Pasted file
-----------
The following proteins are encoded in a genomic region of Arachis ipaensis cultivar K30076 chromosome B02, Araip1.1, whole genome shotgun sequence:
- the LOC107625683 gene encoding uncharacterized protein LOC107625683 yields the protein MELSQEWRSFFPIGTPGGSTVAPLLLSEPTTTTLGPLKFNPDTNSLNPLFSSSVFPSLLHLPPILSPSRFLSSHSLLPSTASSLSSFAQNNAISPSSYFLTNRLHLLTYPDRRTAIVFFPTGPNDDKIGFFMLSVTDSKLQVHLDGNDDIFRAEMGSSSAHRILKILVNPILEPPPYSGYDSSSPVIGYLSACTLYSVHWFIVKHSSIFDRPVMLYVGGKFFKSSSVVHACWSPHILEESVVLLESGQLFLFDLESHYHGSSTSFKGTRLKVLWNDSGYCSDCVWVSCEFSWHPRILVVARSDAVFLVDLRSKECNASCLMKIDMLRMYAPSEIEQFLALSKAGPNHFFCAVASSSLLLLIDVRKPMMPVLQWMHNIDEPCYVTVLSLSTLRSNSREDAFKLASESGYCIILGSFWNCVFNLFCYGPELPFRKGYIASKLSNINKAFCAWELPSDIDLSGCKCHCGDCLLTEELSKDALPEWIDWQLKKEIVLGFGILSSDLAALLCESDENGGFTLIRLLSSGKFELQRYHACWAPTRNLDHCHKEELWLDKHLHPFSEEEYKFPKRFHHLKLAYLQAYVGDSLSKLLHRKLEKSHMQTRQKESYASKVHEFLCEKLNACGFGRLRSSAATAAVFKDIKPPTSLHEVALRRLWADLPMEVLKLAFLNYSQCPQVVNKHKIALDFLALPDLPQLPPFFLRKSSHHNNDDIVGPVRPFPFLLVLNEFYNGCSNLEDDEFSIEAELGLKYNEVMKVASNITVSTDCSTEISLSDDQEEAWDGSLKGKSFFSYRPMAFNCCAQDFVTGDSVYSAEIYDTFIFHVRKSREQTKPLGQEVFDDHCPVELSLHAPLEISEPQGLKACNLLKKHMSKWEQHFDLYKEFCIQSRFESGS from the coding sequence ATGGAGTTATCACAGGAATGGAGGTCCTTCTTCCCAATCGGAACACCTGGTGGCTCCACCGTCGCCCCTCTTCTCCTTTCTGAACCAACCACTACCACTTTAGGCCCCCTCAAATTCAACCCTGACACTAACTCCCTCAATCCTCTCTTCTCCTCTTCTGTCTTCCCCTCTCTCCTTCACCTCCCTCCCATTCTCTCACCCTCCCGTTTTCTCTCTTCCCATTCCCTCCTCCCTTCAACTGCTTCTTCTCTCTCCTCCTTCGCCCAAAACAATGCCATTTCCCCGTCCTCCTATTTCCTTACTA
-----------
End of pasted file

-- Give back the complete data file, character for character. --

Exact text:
The following proteins are encoded in a genomic region of Arachis ipaensis cultivar K30076 chromosome B02, Araip1.1, whole genome shotgun sequence:
- the LOC107625683 gene encoding uncharacterized protein LOC107625683 yields the protein MELSQEWRSFFPIGTPGGSTVAPLLLSEPTTTTLGPLKFNPDTNSLNPLFSSSVFPSLLHLPPILSPSRFLSSHSLLPSTASSLSSFAQNNAISPSSYFLTNRLHLLTYPDRRTAIVFFPTGPNDDKIGFFMLSVTDSKLQVHLDGNDDIFRAEMGSSSAHRILKILVNPILEPPPYSGYDSSSPVIGYLSACTLYSVHWFIVKHSSIFDRPVMLYVGGKFFKSSSVVHACWSPHILEESVVLLESGQLFLFDLESHYHGSSTSFKGTRLKVLWNDSGYCSDCVWVSCEFSWHPRILVVARSDAVFLVDLRSKECNASCLMKIDMLRMYAPSEIEQFLALSKAGPNHFFCAVASSSLLLLIDVRKPMMPVLQWMHNIDEPCYVTVLSLSTLRSNSREDAFKLASESGYCIILGSFWNCVFNLFCYGPELPFRKGYIASKLSNINKAFCAWELPSDIDLSGCKCHCGDCLLTEELSKDALPEWIDWQLKKEIVLGFGILSSDLAALLCESDENGGFTLIRLLSSGKFELQRYHACWAPTRNLDHCHKEELWLDKHLHPFSEEEYKFPKRFHHLKLAYLQAYVGDSLSKLLHRKLEKSHMQTRQKESYASKVHEFLCEKLNACGFGRLRSSAATAAVFKDIKPPTSLHEVALRRLWADLPMEVLKLAFLNYSQCPQVVNKHKIALDFLALPDLPQLPPFFLRKSSHHNNDDIVGPVRPFPFLLVLNEFYNGCSNLEDDEFSIEAELGLKYNEVMKVASNITVSTDCSTEISLSDDQEEAWDGSLKGKSFFSYRPMAFNCCAQDFVTGDSVYSAEIYDTFIFHVRKSREQTKPLGQEVFDDHCPVELSLHAPLEISEPQGLKACNLLKKHMSKWEQHFDLYKEFCIQSRFESGS from the coding sequence ATGGAGTTATCACAGGAATGGAGGTCCTTCTTCCCAATCGGAACACCTGGTGGCTCCACCGTCGCCCCTCTTCTCCTTTCTGAACCAACCACTACCACTTTAGGCCCCCTCAAATTCAACCCTGACACTAACTCCCTCAATCCTCTCTTCTCCTCTTCTGTCTTCCCCTCTCTCCTTCACCTCCCTCCCATTCTCTCACCCTCCCGTTTTCTCTCTTCCCATTCCCTCCTCCCTTCAACTGCTTCTTCTCTCTCCTCCTTCGCCCAAAACAATGCCATTTCCCCGTCCTCCTATTTCCTTACTA